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Jimmy Emmons, an Oklahoma farmer and rancher
ADVOCATE: Jimmy Emmons, an Oklahoma farmer and rancher, addressed the Cheney Lake Watershed members about the benefits of regenerative agriculture and the role healthy soils can play in storing water for dry years and absorbing runoff to prevent flooding.

Could regenerative agriculture help solve flooding troubles?

Water infiltrates and is stored in soils that are covered and have deep, healthy root systems.

Proponents of regenerative agriculture say changing the way we farm could provide a big part of the solution to flooding, one of the most destructive and costly of the natural disasters that producers face. Regenerative ag utilizes farming practices that promote soil health through no-till, diverse cover crops and integration of livestock.

The farmers who are part of Cheney Lake Watershed, Inc. have been adopting some — or most — of those practices for the last 20 years or more and they are excited to be part of a General Mills pilot project that aims to help them learn what more they can do and how it can benefit the lake they love while also improving the health of their soils, the yield of the crops and the size of their bank account.

Twenty-four of those farmers are part of the GM pilot project, but they are only a handful of the crowds that show up for the regular workshops that are offered to Cheney Watershed members.

Importance of regenerative ag

Oklahoma farmer and rancher Jimmy Emmons farms 2,000 acres of crops and manages 6,000 acres of rangeland, recently presented one of those workshops.

He talked to the group about the importance of soil health and the restoration of organic matter in sequestering carbon, reducing the need for chemical inputs, controlling resistant weeds and improving the infiltration of water through practicing regenerative agriculture principles.

U.S. soils lose above 1.69 billion tons of topsoil every year, he said, making topsoil the No. 1 export from U.S. farmers.

“It’s not just the soil, it’s the nutrients that we pay for that are rolling down the stream,” he said.

It doesn’t take much soil to equal a ton per acre, he said. The thickness of about one dime represents a loss of one ton per year. But over time, that adds up. Since settlers arrived in America and began farming the land, U.S. soils have lost an average of 6.7 inches of topsoil.

The good news is that the adoption of a few it doesn’t take that much additional organic matter to make the soil absorb and hold more water. A one percent increase in organic matter makes soil capable of holding thousands of gallons more of water per acre. Take that math across the Mississippi River Basin, which has about 736,400,000 acres, and the added storage capacity of a one percent increase in organic matter could go a long way toward reducing the amount of flooding farmers in the area face.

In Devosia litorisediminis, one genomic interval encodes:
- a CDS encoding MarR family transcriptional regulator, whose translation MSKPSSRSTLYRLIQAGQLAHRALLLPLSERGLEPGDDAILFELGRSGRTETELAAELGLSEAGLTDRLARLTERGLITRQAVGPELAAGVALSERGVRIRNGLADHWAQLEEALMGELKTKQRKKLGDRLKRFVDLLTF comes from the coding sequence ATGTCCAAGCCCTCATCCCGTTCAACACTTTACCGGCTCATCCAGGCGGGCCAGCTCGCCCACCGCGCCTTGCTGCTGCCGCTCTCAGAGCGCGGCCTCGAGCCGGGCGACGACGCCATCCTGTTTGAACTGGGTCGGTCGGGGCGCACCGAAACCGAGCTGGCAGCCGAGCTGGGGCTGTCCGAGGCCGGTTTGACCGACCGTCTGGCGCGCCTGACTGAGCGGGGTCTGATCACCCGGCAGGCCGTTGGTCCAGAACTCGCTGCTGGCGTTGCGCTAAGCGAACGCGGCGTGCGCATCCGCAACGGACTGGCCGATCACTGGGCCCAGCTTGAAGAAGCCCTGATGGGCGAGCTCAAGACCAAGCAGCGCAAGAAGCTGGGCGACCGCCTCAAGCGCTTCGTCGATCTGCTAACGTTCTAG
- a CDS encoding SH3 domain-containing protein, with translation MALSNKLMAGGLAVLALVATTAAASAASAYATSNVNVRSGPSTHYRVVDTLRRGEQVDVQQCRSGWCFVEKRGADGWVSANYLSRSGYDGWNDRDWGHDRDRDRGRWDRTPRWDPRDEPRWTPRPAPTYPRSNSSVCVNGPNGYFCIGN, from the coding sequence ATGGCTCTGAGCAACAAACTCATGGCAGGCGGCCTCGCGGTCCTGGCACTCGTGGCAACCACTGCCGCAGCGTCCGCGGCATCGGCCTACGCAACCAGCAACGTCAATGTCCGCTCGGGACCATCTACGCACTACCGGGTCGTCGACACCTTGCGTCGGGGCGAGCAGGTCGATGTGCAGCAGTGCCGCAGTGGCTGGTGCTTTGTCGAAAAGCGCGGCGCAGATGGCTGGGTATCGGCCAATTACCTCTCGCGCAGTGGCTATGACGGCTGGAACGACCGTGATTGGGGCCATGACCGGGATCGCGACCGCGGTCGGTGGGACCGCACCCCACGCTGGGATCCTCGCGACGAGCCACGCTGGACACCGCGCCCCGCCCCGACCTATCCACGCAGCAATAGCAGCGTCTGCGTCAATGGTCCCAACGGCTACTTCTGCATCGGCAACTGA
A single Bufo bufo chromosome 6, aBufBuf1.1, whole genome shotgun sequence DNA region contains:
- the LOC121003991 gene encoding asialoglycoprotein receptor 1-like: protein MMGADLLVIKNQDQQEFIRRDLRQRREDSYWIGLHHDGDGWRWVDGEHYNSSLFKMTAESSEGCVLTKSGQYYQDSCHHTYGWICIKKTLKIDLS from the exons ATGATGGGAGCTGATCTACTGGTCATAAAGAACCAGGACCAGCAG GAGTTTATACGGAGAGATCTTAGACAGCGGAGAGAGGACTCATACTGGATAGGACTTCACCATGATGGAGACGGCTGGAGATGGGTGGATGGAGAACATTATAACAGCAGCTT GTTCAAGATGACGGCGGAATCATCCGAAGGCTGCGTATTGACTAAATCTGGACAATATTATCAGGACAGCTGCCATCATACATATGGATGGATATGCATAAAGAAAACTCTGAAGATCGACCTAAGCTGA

The loss of the ability of the soil to hold water during spring rains and annual snowmelt is part of the reason we see devastating floods on the Missouri-Mississippi complex, he said.

Kansas farmer Shane New, a consultant with Understanding Ag, agreed that regenerative ag can play a major role in flood control.

“Water was never meant to run off in big volume; it was meant to infiltrate and nourish plants,” he said. “Water is essential to the building of organic matter, which in turn is essential to building the biology and aggregates that allow soils to function like a jar full of marbles where the water you pour on top goes all the way down to the bottom.”

New said that if the land absorbs more of the water, less winds up in the river and the annual spring snowmelt and rains cause a rise in the river level, but not the catastrophic floods that we have seen in the last 20 years.

“We’re spending billions of dollars fixing the levees from flooding,” New said. “We can save that money if we can turn our soils back into the sponge nature meant them to be.”

Educating others

So, what can individual farmers do to make this happen? They can spread the word and share the data, Emmons said. As an officer of the Oklahoma Association of Conservation Districts, he made a priority of trying to hold educational events in each of the 87 districts in the state.

“The first year, 2017, we did workshops to train people on how to talk about soil health,” Emmons said. “We held 16 training events and had 611 attendees. We put on 30 educational events and 2,000 people showed up. In 2018, we had 26 training events and 484 attendees. We had 51 educational events with 5,200 attendees. Last year we had 85 out of 87 districts join the effort and 10,000 people at those educational events.”

Emmons also shared his experience in the wake of the 2018 Rhea Wildfire, which burned thousands of acres over nine days, including 3,000 acres of Emmons’ rangeland and 23 miles of fence. The fire also destroyed 70 structures and killed thousands of cattle and took two human lives.

“Because of our use of regenerative ag practices, we have been able to recover faster than our neighbors,” Emmons said. “When others see that, it builds more interest in what we are doing.”

New said the pilot project that General Mills is sponsoring in south-central Kansas will go a long way toward getting the word out to farmers across the country about the resiliency that they can build into their soil with regenerative practices.

“GM deserves to be commending for spending for their wealth to help us get documentation of the benefits to be reaped,” New said. “A big benefit for producers is that they actually reap a financial reward for adopting these practices. With this production model, you don’t need all the overhead that goes with all those inputs. When you get your soil health right, you can grow better food with better taste and better nutrition at the same time you are building a better future.”

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